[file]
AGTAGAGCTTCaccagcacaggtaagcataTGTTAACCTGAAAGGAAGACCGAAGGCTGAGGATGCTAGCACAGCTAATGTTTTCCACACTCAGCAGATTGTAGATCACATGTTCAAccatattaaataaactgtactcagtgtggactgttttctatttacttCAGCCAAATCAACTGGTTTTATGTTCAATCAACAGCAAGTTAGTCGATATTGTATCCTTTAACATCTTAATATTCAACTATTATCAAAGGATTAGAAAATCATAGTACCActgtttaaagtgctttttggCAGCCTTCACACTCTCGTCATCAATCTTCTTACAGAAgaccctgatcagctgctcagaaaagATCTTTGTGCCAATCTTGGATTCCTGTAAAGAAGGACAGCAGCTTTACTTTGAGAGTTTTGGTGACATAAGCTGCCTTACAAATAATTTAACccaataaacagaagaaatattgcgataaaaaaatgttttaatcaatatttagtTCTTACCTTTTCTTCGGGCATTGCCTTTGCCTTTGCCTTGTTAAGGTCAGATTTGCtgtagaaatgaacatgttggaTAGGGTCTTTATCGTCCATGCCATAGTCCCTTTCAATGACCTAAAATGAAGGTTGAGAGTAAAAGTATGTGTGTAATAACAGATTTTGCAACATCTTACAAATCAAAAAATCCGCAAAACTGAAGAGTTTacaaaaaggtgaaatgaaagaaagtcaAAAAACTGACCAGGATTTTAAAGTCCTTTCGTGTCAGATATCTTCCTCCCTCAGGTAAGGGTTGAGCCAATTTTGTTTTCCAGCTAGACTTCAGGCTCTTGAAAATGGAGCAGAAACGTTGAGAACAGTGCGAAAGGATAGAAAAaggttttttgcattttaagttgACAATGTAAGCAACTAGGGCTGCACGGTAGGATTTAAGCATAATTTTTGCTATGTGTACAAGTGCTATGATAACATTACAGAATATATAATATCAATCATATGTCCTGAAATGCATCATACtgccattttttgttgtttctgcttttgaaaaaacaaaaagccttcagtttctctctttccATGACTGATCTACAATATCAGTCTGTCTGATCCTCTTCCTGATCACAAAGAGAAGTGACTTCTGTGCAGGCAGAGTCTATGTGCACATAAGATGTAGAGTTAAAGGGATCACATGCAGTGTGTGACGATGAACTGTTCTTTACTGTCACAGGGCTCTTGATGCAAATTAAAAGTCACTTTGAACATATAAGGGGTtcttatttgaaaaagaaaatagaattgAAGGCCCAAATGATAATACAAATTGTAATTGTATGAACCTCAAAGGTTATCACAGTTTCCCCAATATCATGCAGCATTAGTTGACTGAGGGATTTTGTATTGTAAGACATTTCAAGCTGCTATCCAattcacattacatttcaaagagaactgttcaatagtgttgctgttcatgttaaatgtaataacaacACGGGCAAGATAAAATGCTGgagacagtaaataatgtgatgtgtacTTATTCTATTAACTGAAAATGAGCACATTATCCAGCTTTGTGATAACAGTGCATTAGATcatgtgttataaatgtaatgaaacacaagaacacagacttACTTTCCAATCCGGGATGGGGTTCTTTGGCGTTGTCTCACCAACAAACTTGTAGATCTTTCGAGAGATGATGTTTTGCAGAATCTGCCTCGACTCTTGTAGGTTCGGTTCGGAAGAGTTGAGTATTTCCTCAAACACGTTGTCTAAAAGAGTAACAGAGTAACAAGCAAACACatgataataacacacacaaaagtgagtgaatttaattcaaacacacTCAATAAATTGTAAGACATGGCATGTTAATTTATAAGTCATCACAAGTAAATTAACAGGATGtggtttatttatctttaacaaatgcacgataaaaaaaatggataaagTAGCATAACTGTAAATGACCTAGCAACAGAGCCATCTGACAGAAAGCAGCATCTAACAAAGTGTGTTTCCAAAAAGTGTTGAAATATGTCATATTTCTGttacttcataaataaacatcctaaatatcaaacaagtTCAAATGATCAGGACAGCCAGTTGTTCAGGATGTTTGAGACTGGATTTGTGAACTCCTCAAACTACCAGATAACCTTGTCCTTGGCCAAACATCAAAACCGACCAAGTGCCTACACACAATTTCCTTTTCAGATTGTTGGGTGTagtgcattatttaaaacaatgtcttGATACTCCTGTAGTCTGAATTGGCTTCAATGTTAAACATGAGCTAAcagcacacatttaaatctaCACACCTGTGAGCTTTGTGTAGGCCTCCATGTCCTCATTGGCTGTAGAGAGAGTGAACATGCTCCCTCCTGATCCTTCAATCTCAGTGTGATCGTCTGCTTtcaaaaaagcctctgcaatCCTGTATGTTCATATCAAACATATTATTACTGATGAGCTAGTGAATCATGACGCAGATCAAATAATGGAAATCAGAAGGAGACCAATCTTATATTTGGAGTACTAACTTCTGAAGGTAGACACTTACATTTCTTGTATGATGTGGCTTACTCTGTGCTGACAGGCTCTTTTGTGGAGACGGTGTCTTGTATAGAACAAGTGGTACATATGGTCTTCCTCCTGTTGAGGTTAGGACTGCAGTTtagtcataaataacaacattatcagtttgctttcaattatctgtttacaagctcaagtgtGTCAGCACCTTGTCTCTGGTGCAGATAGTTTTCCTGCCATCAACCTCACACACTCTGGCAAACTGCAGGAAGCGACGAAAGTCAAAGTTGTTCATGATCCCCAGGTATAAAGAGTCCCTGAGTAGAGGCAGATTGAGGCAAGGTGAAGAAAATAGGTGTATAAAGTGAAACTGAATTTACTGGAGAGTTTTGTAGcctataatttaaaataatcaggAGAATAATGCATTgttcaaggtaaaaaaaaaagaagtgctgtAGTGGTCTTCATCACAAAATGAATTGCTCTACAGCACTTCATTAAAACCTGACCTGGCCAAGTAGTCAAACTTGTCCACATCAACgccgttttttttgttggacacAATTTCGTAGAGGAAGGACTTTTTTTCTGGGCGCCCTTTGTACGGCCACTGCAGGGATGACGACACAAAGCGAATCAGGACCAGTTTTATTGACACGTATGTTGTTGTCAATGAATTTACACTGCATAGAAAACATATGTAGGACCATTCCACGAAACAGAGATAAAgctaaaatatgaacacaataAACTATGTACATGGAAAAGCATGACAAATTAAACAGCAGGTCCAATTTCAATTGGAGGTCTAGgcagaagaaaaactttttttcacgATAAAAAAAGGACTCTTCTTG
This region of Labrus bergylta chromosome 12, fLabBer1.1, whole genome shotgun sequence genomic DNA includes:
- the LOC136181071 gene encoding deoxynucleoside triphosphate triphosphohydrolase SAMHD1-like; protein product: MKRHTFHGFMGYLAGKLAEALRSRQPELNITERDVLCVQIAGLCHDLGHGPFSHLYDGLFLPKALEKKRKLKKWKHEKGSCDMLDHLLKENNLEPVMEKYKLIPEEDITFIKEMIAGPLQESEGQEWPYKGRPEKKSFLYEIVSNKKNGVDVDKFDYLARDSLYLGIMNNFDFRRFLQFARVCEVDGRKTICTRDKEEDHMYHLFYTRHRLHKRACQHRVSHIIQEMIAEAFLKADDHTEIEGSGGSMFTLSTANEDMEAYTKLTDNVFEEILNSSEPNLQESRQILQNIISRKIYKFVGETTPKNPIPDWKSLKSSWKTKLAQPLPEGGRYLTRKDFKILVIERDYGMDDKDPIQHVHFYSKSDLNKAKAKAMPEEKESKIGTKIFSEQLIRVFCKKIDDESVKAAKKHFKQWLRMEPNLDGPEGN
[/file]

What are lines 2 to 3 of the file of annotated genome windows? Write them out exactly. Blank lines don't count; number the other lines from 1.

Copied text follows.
This region of Labrus bergylta chromosome 12, fLabBer1.1, whole genome shotgun sequence genomic DNA includes:
- the LOC136181071 gene encoding deoxynucleoside triphosphate triphosphohydrolase SAMHD1-like; protein product: MKRHTFHGFMGYLAGKLAEALRSRQPELNITERDVLCVQIAGLCHDLGHGPFSHLYDGLFLPKALEKKRKLKKWKHEKGSCDMLDHLLKENNLEPVMEKYKLIPEEDITFIKEMIAGPLQESEGQEWPYKGRPEKKSFLYEIVSNKKNGVDVDKFDYLARDSLYLGIMNNFDFRRFLQFARVCEVDGRKTICTRDKEEDHMYHLFYTRHRLHKRACQHRVSHIIQEMIAEAFLKADDHTEIEGSGGSMFTLSTANEDMEAYTKLTDNVFEEILNSSEPNLQESRQILQNIISRKIYKFVGETTPKNPIPDWKSLKSSWKTKLAQPLPEGGRYLTRKDFKILVIERDYGMDDKDPIQHVHFYSKSDLNKAKAKAMPEEKESKIGTKIFSEQLIRVFCKKIDDESVKAAKKHFKQWLRMEPNLDGPEGN